12 of the biggest companies in the cocoa supply chain including Cargill, Olam, Ferrero, The Hershey Company, Mars, Mondelēz International and Nestlé made a public pledge to end deforestation and forest degradation in the cocoa sector by 2018. The cocoa commitment will link producer nations with buyer nations and corporate entities with financial tools intended to stop deforestation, support cocoa-growing communities and enable broader gender and community inclusion.
Moody’s recently suggested that global cocoa demand may grow. Annual per capita cocoa demand in China and India is about 0.1 kilograms per capita, much lower than the annual cocoa demand in Western Europe of 4.7 kilograms per person.
EU Votes for Sustainable Vegetable Oils
Grupo Palmas, including Palmas del Espino and subsidiaries, is specialized in the cultivation and processing of palm oil in the Peruvian Amazon. Grupo Palmas is 100 percent owned by the Peruvian conglomerate Grupo Romero. Grupo Palmas is Peru’s largest producer, refiner and exporter of palm oil.
After past controversies, Grupo Palmas is now shifting to a zero-deforestation approach. On April 4, 2017 Grupo Palmas published its No Deforestation, No Peat, No Exploitation (NDPE) policy that covers palm oil and cocoa. This creates new business opportunities, while also stranding its past expansion plans. These undeveloped concessions would be financially risky to develop.
Two Rotten Meat and Deforestation Scandals
JBS SA, the world’s biggest meatpacking company, halted beef production at all but three of its 36 plants in Brazil last week as federal police released results from their two-year investigation of pork, poultry and beef meatpackers. They found that health inspectors and politicians took bribes to allow domestic and international sales of rotten meats. Countries around the world responded by ceasing imports of Brazilian meats. Markets were down about 20 percent on the news.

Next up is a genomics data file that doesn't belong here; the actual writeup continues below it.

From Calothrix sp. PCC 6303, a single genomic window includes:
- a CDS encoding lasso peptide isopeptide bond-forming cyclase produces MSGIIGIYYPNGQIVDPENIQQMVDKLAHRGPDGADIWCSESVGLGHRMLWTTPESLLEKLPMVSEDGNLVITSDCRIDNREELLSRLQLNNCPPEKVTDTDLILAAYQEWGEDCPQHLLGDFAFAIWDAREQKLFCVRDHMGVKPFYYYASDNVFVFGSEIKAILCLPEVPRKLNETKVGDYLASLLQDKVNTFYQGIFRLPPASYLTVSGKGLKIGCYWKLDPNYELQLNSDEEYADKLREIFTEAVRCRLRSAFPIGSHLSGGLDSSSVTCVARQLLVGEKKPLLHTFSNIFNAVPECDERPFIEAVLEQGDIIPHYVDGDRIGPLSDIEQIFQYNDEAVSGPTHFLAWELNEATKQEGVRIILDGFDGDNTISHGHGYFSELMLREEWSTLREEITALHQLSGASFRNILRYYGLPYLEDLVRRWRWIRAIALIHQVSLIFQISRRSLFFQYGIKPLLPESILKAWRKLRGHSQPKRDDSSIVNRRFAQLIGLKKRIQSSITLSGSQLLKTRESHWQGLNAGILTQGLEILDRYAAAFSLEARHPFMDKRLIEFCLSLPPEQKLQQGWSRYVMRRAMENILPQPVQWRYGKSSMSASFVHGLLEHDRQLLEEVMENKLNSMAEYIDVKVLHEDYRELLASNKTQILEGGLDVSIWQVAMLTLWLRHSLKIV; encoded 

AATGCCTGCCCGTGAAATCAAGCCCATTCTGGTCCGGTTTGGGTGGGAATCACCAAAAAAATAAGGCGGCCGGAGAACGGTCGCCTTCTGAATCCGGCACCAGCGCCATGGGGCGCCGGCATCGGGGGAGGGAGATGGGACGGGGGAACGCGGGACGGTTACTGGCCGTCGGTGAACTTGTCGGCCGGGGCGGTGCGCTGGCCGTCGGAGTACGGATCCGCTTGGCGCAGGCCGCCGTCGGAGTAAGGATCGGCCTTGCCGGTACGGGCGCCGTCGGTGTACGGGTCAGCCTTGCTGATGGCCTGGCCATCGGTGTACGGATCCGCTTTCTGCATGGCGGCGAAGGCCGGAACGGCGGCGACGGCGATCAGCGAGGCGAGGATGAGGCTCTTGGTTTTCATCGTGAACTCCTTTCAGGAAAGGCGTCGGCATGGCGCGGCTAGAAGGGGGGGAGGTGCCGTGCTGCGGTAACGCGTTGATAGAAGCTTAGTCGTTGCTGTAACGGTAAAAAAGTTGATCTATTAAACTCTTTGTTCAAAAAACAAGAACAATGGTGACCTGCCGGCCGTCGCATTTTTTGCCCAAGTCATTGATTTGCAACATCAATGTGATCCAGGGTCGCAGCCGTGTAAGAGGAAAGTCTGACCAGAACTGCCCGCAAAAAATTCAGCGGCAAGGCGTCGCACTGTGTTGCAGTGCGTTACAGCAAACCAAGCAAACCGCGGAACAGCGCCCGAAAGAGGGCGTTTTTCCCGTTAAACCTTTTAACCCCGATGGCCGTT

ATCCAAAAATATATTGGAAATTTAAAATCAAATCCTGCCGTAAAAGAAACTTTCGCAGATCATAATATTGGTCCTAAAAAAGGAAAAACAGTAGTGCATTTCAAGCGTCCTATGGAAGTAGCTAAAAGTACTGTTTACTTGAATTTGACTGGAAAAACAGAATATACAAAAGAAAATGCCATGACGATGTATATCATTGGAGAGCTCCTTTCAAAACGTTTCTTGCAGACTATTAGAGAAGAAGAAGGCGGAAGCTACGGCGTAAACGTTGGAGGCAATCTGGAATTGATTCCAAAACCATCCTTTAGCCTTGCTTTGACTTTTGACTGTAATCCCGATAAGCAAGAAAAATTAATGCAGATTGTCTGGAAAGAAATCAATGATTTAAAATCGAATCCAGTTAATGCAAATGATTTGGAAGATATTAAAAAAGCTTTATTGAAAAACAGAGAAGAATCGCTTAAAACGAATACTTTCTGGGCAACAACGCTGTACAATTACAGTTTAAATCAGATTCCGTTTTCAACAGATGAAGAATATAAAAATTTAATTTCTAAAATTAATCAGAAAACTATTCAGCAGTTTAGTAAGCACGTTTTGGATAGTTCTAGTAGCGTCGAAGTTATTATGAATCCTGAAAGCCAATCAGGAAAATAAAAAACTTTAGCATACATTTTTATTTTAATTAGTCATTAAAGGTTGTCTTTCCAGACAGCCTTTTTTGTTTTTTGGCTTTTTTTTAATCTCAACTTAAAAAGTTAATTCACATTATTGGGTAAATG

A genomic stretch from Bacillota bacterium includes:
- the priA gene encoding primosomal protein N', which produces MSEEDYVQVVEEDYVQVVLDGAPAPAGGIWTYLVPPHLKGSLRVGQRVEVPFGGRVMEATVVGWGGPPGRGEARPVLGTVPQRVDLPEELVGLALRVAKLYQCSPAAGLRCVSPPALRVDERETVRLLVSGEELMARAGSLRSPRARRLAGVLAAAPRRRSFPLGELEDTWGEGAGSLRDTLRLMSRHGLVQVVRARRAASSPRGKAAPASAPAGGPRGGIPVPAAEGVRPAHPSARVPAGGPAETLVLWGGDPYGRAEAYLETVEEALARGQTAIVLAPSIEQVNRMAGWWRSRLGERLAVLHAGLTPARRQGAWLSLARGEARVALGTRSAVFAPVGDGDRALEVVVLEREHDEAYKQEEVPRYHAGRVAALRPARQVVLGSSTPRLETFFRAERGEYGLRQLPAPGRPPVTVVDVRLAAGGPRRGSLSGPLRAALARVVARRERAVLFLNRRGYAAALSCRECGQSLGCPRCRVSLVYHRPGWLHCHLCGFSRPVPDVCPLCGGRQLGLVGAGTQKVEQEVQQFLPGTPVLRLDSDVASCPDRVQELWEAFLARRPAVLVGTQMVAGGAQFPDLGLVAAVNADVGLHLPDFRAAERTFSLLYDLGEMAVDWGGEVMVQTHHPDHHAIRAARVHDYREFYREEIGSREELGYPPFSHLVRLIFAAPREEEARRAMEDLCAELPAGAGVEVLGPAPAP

JBS also is caught in a second scandal as Ibama, Brazil’s environmental protection agency, raided JBS meatpackers in Redenção and Santana do Araguaia, in the state of Pará last week. Ibama’s raid identified 59,000 cattle sourced from land deforested illegally. This illegal deforested land equals the size of Manhattan – roughly 200 square miles. JBS sourced 90 percent of the animals from this illegally deforested land. In 2014, Brazil’s National Institute for Space Research reported that cattle ranching caused 65 percent of deforestation in the Amazon. In 2012, Tesco canceled its contract with JBS after JBS sold deforestation-linked beef to Tesco.
Financial Impacts: JBS and BRF Allegedly Sold Rotten Meat
Alicorp is one of the largest consumer goods companies in Peru. It has an important presence in Latin American countries. Alicorp is a domestic market leader in various product categories in the following business segments: consumer goods, B2B and aquaculture. It dominates the Peruvian oils and fats sector, and is the major buyer of palm oil for domestic use in Peru. Grupo Romero, one of the leading family-owned company groups in Peru, owns 45.7 percent of Alicorp.